'In the early-seventeenth century, group portraiture was about social relationships that were the topic of such paintings. And in the late-nineteenth century, visual language in painting was a little more open; a little more abstract. So for me, the canvas is like a stage of happenings that play out on a global level. And that's the reason that my large-scale canvases tend to look like theatrical compositions. They are, basically, meant to portray different digital spaces. I want to paint the metaverse... Some people have more power, some people have less... It's these different levels of social power, which I express in my large-scale work.'
For the ninth episode of ‘Dutch Art & Design Today’, I sat down with Felix Pensel—a Nuremberg-based artist whose work spans many mediums, most notably large-scale canvas paintings, and more recently, digital art. Felix has devoted his life to art; he eats, sleeps, and breathes art; and he is nearly entirely self-taught. He was first inspired to become an artist at his grandfather's urging, which led him to start drawing, then visiting art museums more and more during his youth—ultimately finding his way to the monumental canvases of artists such as Rembrandt van Rijn and Peter Paul Rubens. The compositions of such Old Master paintings have inspired his own work, especially his digital paintings, which are complexly layered three-dimensional planes inhabited by countless figures, sometimes in unsettling or even surreal poses and situations. In this way, his work recalls the haunting worlds of the Netherlandish painter Hieronymus Bosch. Felix’s digital artwork is minted on Tezos and Ethereum, whereas his physical works have been widely exhibited throughout Europe.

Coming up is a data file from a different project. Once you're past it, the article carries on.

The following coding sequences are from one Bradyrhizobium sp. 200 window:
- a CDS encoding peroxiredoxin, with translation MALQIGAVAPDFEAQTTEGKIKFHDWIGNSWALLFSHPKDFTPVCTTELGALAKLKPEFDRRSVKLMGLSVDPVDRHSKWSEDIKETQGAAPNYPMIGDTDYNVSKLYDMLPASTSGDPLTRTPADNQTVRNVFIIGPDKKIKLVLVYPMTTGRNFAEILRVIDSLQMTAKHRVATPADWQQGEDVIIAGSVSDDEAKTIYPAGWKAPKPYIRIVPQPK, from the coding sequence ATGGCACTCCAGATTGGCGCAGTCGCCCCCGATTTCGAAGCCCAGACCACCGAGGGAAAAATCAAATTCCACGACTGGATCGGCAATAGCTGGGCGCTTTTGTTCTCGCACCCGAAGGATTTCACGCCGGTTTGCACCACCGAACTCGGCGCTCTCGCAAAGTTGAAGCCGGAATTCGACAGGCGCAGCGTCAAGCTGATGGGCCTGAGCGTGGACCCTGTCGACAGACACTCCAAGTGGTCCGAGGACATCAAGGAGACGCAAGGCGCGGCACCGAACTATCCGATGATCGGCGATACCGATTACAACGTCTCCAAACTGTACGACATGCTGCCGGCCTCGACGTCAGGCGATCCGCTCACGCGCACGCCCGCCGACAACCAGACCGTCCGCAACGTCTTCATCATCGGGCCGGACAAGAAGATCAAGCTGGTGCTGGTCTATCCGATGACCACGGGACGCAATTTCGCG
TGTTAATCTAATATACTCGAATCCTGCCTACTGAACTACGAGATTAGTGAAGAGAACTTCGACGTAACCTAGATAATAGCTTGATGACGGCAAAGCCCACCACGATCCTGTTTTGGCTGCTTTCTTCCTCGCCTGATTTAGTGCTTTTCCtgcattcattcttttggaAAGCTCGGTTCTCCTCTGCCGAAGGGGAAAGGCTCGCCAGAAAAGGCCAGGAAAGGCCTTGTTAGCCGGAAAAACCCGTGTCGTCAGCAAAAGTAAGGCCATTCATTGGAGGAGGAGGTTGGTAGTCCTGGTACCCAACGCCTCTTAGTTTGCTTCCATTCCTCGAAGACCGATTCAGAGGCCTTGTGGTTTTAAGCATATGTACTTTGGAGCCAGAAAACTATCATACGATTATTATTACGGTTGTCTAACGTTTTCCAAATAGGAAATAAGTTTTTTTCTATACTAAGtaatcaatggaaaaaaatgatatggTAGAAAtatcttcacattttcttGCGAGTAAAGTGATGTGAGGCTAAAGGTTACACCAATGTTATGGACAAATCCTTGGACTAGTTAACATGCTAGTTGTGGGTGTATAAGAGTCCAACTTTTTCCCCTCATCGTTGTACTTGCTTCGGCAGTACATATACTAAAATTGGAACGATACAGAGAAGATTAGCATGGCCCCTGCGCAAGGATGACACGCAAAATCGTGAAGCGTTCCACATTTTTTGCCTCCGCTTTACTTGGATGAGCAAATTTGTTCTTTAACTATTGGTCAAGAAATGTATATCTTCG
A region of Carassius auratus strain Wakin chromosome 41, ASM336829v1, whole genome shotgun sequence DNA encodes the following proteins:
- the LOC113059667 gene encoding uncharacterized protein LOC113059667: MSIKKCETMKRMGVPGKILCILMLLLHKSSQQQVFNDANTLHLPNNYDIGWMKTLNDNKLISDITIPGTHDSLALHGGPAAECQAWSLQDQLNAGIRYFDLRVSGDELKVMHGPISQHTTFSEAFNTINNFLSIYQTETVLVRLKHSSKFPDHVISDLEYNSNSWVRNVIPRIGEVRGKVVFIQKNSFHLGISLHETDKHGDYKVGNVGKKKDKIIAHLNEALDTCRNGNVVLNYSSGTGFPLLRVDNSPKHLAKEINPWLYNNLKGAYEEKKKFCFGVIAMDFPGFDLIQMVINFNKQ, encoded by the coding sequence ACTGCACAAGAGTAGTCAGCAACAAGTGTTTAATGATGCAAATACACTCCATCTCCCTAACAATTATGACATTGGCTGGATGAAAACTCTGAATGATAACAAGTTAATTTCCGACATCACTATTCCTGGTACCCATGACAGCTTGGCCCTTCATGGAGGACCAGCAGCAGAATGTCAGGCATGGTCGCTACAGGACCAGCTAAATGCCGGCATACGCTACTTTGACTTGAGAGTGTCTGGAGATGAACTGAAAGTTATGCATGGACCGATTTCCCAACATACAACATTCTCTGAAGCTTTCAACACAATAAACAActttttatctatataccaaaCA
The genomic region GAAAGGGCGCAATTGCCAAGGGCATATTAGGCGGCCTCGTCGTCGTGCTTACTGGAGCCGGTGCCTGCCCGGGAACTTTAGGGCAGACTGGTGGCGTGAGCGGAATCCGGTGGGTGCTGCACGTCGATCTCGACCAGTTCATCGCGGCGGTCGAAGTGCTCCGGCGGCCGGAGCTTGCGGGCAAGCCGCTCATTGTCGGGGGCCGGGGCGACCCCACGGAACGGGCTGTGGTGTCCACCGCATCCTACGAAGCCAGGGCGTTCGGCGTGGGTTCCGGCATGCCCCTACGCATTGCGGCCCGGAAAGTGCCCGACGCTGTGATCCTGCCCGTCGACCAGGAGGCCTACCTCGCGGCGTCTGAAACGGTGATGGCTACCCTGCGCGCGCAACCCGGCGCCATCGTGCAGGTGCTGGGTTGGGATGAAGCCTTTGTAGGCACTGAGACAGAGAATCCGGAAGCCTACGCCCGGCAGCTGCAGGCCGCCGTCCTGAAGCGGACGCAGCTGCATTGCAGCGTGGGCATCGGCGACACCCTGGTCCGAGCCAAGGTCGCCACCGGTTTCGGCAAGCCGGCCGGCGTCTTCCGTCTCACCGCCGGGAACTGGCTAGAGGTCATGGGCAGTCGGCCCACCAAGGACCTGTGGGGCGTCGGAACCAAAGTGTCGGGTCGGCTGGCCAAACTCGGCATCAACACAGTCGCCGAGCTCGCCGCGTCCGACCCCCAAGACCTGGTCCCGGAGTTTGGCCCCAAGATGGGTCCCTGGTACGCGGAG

In this incredibly relaxed interview, we meander our way from Felix’s childhood, growing up in Nuremberg, and his many visits to museums to visit the Old Masters, specifically the work of Rubens. We then discuss his relationship to drawing as a child, being inspired by the prints and drawings of Albrecht Dürer—a fellow Nuremberg native; his later dabbles in graffiti; and how his experiences in graffiti lead him to turn his attention to creating large-scale paintings. We then discuss how he is influenced by the built environment around him, in Germany, and oppositely, what it is that makes the contemporary art world so fascinating, when it collides with web3. The second half of our talk is centered on the Tezos community; how Felix makes use of and his views on working with AI; and the enthusiasm of artists and collectors in the Tezos space. Lastly, Felix talks about his newest works minted on SuperRare, the ideas behind them, and how they relate to compositions of late-nineteenth-century French group portraiture painting.
'Dutch Art & Design Today' is published by Semicolon-Press.